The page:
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Partnerships for enhanced engagement in research (PEER) SCIENCE
Cycle 1 (2011 Deadline)

Impacts of climate change on freshwater and fisheries resources of the Lake Hovsgol watershed  

PI: Mendsaikhan Bud, Mongol Ecology Center
US Partner: Olaf Jensen, Rutgers University
Project Dates: May 2012 - April 2014

Project Overview 

  Mongolia Partnership Photo C
PI Dr. Mendsaikhan Bud and U.S. partner Dr. Olaf Jensen with Mongolian students and USAID, NSF, and NAS staff during the team’s visit to Washington DC.
Climate change in Northern Mongolia presents extremely serious ecological and economic risks. Air temperatures have already risen by 1.7°C over the past 40 years. In recent years, hot dry summers followed by harsh winters have resulted in massive  livestock die-offs called zuds. In the zud of 2009-2010, an estimated 8 million head of livestock died, pushing many of their owners into poverty and driving migration from rural areas into the city. Mongolia’s aquatic ecosystems and growing freshwater fisheries may also be at risk from climate change. Lake Hovsgol is an ancient rift lake that contains nearly 70 percent of Mongolia’s fresh water. The “Blue Pearl” is also a premier destination within Mongolia, both for Mongolians and for foreign tourists. Despite Lake Hovsgol’s importance and designation as a national park, it is threatened by climate change, rapid unplanned development, and poorly enforced conservation laws. Given the lack of adequate monitoring, it is difficult to determine the extent to which these stressors have already altered the lake’s ecology.
Over the last decade, the recreational fishery for taimen (Hucho taimen, the world’s largest salmonid) has been growing rapidly, bringing much needed income to rural areas. An illegal commercial fishery for the endemic Hovsgol grayling (Thymallus nigrescens) also appears to be growing, although data are scarce. Taimen and Hovsgol grayling are endangered species, and the combined impacts of fishing and climate change on their populations are poorly understood. Salmonids like taimen and grayling are extremely sensitive to warm water and associated low oxygen levels, and both species in Mongolia are at the southern edge of their range where climate change impacts are likely to be most strongly felt. This project aims to improve the understanding of links between climate and the ability of Lake Hovsgol and its major outflow, the Eg River, to support important and endangered fish species. A strong understanding of Mongolia’s lakes and rivers, by well-trained Mongolian aquatic scientists, will be crucial if mining, tourist development, and fisheries are to be sustainable in a changing world.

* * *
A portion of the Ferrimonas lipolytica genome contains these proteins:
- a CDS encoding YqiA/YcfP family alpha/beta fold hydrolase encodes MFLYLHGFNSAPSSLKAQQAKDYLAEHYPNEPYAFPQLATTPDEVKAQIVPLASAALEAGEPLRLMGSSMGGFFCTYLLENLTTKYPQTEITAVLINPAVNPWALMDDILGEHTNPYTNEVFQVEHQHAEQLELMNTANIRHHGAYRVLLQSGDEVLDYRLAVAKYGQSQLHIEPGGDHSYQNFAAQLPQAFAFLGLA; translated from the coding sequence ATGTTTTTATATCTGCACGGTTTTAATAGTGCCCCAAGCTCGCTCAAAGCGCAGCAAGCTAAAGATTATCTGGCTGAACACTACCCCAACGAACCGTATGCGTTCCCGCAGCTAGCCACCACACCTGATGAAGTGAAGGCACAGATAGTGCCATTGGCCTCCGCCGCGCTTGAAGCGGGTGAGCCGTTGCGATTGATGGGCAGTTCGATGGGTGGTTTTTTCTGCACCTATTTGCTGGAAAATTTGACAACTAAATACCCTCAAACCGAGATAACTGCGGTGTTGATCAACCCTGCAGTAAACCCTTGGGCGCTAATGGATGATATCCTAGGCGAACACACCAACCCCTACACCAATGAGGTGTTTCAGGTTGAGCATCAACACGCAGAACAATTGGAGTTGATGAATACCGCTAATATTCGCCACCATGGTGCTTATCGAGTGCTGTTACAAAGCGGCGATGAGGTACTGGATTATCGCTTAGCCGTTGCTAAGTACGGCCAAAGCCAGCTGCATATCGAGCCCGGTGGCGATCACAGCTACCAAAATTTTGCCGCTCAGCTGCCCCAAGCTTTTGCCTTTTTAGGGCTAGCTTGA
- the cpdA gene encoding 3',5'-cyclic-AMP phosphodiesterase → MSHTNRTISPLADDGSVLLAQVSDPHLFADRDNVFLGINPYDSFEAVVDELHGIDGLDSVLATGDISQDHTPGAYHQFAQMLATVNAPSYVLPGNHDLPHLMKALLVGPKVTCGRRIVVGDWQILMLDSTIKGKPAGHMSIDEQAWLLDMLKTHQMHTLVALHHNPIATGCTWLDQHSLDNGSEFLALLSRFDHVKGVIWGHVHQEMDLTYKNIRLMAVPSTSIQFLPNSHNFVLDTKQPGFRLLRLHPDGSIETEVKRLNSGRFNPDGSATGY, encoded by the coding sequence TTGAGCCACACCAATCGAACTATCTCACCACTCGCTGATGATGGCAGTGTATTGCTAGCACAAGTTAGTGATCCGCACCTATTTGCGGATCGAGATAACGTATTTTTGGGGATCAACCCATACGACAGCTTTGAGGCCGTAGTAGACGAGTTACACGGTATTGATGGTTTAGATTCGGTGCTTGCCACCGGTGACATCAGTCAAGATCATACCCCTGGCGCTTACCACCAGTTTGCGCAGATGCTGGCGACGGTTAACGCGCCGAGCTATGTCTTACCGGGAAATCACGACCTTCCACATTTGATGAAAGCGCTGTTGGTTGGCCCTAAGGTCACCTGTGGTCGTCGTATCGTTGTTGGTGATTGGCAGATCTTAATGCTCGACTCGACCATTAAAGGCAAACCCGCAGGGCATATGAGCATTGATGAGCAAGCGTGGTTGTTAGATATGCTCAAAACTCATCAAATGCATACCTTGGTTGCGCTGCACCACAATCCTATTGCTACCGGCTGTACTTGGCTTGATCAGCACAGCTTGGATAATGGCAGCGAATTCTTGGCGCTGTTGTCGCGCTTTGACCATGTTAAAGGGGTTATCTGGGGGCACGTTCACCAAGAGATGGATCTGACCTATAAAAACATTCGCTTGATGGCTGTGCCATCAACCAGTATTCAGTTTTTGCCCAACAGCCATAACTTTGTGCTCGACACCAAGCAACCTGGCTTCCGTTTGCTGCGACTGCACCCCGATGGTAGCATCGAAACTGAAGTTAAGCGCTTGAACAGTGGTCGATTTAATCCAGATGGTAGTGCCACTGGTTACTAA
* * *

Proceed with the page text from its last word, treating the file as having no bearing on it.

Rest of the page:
Summary of Recent Activities
During October-December 2013, the research team continued their field work and ecology techniques training. In October 2013, Dr. B. Mendsaikhan and her students conducted a seven-day expedition to Eg-Ur watershed where the Taimen Conservation Fund ranger, M. Amarra joined them for field ecology techniques training. The team took July 2013 temperature loggers from the three sites of the Eg and Uur rivers, and new temperature loggers in David’s island of the Eg River were deployed. The team also took morphological measurements of the lenok and grayling fish which was caught by angling. Their food and feeding relations were identified by analyzing their food composition at the laboratory. Field ecology techniques training during this field trip included not only deployment of temperature loggers but also measurement of Uur River discharge using the area-velocity method. The research team is planning to further their research training in the ecology of aquatic ecosystems by visiting the Institute of Marine & Coastal Sciences (IMCS) at Rutgers University early January 2014, and gain experience in hydroacoustics, in the use of electronic temperature and dissolved oxygen loggers for monitoring water quality, the analysis of stable isotopes and lipids in fish tissues, and statistical data analysis and mapping techniques.
  Mongolia Partnership Photo A  Mongolia Partnership Photo B
Dr. Mendsaikhan Bud with U.S. partner Dr. Olaf Jensen.Dr. Bud and her students retrieving the deployed fish nets.

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